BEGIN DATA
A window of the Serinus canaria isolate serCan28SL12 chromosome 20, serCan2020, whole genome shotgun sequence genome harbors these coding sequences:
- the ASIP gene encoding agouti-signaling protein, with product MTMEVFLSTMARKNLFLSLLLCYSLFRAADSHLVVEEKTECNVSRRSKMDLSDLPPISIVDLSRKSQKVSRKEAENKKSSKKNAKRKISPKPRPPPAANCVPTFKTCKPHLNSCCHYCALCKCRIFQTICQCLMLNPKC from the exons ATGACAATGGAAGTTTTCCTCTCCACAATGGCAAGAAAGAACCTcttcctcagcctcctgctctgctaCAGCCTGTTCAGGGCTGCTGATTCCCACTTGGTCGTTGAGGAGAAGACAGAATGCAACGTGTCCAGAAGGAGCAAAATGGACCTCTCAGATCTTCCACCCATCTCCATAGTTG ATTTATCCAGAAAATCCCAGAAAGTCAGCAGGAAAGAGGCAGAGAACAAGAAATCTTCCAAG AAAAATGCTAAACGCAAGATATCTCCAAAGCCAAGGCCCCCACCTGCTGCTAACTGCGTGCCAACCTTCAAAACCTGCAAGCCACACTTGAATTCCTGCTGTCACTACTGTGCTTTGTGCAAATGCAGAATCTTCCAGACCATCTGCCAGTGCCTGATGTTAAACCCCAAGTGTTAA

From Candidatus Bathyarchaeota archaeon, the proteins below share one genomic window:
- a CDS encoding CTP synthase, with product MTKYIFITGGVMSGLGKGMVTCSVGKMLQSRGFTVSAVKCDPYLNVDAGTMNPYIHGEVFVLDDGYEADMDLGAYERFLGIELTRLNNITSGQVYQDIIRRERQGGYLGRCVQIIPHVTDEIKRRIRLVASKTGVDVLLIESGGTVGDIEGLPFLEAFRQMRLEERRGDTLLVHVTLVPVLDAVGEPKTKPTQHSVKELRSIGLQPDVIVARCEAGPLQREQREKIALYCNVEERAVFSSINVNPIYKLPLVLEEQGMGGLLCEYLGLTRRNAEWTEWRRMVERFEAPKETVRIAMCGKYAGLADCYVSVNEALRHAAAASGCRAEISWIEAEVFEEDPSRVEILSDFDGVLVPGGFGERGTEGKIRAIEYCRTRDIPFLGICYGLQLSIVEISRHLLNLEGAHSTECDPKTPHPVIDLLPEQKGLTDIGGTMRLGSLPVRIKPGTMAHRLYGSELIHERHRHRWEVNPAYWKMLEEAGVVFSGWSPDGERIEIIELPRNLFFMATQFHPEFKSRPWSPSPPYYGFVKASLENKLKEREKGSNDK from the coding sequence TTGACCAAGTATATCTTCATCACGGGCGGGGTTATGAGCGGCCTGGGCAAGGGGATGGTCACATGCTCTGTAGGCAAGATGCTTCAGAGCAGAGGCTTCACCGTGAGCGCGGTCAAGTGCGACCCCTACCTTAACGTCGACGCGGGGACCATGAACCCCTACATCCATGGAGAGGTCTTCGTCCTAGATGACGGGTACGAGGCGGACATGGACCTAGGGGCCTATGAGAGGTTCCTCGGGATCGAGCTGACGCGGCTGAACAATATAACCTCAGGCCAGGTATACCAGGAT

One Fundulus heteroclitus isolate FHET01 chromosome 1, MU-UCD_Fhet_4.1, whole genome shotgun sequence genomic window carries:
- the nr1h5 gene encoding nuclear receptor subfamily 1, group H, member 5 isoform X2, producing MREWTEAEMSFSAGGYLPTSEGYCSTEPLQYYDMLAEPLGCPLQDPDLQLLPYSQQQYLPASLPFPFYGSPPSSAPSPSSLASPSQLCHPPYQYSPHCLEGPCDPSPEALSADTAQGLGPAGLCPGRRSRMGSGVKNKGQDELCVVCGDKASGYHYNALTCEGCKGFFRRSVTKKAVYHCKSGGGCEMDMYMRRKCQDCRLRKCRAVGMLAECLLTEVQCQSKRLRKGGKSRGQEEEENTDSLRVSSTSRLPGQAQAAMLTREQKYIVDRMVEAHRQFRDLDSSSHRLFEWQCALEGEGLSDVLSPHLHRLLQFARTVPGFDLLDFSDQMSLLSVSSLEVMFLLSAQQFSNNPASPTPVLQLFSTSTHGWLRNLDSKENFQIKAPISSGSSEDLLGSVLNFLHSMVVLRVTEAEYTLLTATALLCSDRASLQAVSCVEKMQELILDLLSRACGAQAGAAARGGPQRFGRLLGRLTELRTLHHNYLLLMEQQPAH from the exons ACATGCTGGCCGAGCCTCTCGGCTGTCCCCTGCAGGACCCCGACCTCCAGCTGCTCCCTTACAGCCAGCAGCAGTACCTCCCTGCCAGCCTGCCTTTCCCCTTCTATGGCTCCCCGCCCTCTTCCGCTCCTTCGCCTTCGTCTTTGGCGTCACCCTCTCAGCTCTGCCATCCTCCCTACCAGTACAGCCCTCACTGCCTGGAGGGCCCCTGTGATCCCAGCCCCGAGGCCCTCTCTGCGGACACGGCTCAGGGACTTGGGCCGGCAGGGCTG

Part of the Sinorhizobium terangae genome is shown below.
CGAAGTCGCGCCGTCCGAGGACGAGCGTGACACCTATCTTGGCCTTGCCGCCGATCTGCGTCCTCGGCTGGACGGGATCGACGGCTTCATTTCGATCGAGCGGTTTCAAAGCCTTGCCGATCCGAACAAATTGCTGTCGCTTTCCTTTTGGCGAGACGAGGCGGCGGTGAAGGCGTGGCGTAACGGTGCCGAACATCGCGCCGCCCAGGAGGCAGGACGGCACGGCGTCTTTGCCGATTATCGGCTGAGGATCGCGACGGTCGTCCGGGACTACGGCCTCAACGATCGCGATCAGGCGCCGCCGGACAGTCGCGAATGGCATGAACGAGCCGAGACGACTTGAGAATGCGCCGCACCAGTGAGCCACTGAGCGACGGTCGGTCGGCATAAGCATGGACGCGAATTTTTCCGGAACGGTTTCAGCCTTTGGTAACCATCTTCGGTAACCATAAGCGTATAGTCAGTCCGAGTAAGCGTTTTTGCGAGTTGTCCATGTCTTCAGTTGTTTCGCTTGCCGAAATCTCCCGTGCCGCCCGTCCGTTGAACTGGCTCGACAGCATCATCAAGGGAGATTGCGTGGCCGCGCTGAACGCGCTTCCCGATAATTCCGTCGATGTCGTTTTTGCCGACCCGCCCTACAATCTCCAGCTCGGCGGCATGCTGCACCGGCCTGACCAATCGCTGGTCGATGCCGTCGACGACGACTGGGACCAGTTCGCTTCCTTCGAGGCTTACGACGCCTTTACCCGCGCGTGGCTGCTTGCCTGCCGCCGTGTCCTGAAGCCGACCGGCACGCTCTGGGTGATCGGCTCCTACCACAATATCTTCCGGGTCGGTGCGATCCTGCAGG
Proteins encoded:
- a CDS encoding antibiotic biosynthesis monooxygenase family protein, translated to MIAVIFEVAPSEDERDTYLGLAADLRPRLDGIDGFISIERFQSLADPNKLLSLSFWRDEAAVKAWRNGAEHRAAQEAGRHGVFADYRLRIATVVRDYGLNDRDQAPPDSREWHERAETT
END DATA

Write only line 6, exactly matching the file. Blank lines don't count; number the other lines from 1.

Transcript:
- the nr1h5 gene encoding nuclear receptor subfamily 1, group H, member 5 isoform X2, producing MREWTEAEMSFSAGGYLPTSEGYCSTEPLQYYDMLAEPLGCPLQDPDLQLLPYSQQQYLPASLPFPFYGSPPSSAPSPSSLASPSQLCHPPYQYSPHCLEGPCDPSPEALSADTAQGLGPAGLCPGRRSRMGSGVKNKGQDELCVVCGDKASGYHYNALTCEGCKGFFRRSVTKKAVYHCKSGGGCEMDMYMRRKCQDCRLRKCRAVGMLAECLLTEVQCQSKRLRKGGKSRGQEEEENTDSLRVSSTSRLPGQAQAAMLTREQKYIVDRMVEAHRQFRDLDSSSHRLFEWQCALEGEGLSDVLSPHLHRLLQFARTVPGFDLLDFSDQMSLLSVSSLEVMFLLSAQQFSNNPASPTPVLQLFSTSTHGWLRNLDSKENFQIKAPISSGSSEDLLGSVLNFLHSMVVLRVTEAEYTLLTATALLCSDRASLQAVSCVEKMQELILDLLSRACGAQAGAAARGGPQRFGRLLGRLTELRTLHHNYLLLMEQQPAH from the exons ACATGCTGGCCGAGCCTCTCGGCTGTCCCCTGCAGGACCCCGACCTCCAGCTGCTCCCTTACAGCCAGCAGCAGTACCTCCCTGCCAGCCTGCCTTTCCCCTTCTATGGCTCCCCGCCCTCTTCCGCTCCTTCGCCTTCGTCTTTGGCGTCACCCTCTCAGCTCTGCCATCCTCCCTACCAGTACAGCCCTCACTGCCTGGAGGGCCCCTGTGATCCCAGCCCCGAGGCCCTCTCTGCGGACACGGCTCAGGGACTTGGGCCGGCAGGGCTG